April 28, 1947
Thor Heyerdahl leaves Peru on the Kon Tiki, headed for the South Pacific.
Thor Heyerdahl, a Norwegian explorer, set out to prove that people from South America could have settled the Polynesian islands in ancient times by constructing sailing rafts that could survive a ocean voyage. Using only indigenous materials, Heyerdahl created a raft and set sail with a crew of six from Peru, traveled over 3700 nautical miles, and eventually landed in Polynesia, near Tahiti about four months later. Heyerdahl's theories have been criticized by anthropologists, but his expedition helped highlight new theories about the migration of ancient people.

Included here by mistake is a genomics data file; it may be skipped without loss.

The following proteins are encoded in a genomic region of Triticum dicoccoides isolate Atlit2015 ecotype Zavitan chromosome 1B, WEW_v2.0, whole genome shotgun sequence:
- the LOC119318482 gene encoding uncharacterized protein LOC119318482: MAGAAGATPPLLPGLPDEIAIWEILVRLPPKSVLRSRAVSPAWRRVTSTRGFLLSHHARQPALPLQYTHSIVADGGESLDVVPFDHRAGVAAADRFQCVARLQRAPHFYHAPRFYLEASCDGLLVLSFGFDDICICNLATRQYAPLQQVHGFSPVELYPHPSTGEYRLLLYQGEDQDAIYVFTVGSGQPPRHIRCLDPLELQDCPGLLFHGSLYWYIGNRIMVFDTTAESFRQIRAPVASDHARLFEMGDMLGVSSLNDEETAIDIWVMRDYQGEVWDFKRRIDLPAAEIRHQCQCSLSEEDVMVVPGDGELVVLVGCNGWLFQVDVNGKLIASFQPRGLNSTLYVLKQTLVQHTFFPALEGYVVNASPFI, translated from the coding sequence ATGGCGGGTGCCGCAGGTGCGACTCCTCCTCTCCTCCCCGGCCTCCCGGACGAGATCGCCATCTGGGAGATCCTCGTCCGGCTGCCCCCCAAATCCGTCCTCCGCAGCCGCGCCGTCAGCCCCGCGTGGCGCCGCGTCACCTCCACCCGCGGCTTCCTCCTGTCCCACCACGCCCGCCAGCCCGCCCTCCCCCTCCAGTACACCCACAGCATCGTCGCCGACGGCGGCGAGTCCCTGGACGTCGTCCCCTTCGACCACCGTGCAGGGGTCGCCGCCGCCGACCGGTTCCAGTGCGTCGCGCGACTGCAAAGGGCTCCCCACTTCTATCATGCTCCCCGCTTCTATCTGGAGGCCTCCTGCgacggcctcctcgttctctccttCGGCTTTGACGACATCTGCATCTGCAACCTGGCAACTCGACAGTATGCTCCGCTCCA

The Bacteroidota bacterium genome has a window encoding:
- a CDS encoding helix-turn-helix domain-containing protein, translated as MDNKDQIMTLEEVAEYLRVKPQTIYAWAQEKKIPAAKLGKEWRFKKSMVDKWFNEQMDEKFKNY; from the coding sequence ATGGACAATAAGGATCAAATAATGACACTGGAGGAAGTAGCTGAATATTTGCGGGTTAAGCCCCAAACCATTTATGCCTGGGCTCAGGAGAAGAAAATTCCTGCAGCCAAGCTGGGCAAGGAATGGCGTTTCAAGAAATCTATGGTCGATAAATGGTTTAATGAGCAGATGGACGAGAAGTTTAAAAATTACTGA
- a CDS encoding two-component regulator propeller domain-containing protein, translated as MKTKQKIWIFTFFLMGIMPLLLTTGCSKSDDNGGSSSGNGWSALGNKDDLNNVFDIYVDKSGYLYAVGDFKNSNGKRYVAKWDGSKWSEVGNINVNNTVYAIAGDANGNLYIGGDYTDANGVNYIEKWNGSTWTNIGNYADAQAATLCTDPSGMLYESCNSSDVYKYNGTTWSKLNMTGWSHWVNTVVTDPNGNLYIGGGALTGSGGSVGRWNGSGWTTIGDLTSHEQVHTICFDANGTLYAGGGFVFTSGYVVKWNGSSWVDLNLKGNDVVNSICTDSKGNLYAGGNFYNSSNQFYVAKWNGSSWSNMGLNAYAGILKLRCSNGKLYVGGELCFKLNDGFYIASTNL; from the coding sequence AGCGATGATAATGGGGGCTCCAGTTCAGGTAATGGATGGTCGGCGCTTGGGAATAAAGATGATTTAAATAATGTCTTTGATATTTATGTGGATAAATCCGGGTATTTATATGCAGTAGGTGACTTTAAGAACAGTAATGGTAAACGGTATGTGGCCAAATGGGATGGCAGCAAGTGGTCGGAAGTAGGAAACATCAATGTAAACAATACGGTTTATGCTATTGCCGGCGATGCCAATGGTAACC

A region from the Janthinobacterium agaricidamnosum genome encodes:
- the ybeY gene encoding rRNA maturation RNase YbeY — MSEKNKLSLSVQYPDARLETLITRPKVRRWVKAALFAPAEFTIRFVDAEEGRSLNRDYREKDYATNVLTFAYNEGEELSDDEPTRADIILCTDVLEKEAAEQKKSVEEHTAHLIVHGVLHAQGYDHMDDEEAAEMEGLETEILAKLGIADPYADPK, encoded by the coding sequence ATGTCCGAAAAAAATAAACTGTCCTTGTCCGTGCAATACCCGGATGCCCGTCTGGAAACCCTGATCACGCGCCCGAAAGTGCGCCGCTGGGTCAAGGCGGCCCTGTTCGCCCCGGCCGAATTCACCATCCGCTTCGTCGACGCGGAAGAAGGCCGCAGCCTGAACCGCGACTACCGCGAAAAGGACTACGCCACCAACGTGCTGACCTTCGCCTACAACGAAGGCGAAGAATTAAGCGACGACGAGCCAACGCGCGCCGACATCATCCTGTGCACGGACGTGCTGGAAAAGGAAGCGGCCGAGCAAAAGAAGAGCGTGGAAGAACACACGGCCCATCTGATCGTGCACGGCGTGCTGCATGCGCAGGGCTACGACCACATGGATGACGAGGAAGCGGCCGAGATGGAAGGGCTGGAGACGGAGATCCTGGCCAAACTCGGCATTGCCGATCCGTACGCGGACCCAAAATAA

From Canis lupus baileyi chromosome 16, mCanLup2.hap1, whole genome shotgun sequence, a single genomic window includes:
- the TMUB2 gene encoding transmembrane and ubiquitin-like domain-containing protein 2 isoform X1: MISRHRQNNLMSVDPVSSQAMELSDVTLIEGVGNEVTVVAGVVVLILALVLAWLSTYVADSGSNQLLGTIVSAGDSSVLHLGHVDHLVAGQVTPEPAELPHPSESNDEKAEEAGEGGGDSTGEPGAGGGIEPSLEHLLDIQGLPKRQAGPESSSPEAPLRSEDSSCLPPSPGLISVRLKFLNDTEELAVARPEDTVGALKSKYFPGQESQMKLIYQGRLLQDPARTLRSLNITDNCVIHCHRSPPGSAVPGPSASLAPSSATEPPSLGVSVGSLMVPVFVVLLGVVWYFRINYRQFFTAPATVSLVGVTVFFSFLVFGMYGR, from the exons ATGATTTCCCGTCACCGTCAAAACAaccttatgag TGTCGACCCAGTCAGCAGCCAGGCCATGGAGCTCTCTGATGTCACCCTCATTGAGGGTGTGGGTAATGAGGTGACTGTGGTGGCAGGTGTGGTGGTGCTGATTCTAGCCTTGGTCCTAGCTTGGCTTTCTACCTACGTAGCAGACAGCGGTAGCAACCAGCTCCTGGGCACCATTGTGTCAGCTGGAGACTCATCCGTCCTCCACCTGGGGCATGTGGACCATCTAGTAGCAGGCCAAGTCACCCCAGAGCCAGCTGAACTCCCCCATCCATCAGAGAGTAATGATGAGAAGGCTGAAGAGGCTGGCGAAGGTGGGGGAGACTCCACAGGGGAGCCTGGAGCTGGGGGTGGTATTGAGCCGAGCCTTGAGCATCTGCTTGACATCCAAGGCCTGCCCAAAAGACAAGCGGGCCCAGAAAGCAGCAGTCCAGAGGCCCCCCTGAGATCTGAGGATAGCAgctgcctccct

For more information...
The site for the Kon-Tiki Museum in Oslo Norway. There are nice pictures of the Kon-tiki, a photo gallery of the expedition, and information on Thor Heyerdahl and his other expeditions. You can also download a 360 view of the main portion of the museum and get a virtual tour.
Biography of Heyerdahl and information about his other expeditions. Warning: this site contains a sound track with a low quality midi file.
Atlas of the Human Journey
From National Geographic, this is a great interactive atlas that shows theories of population migration. There are short click-able videos that give further information about current theories of population migration.
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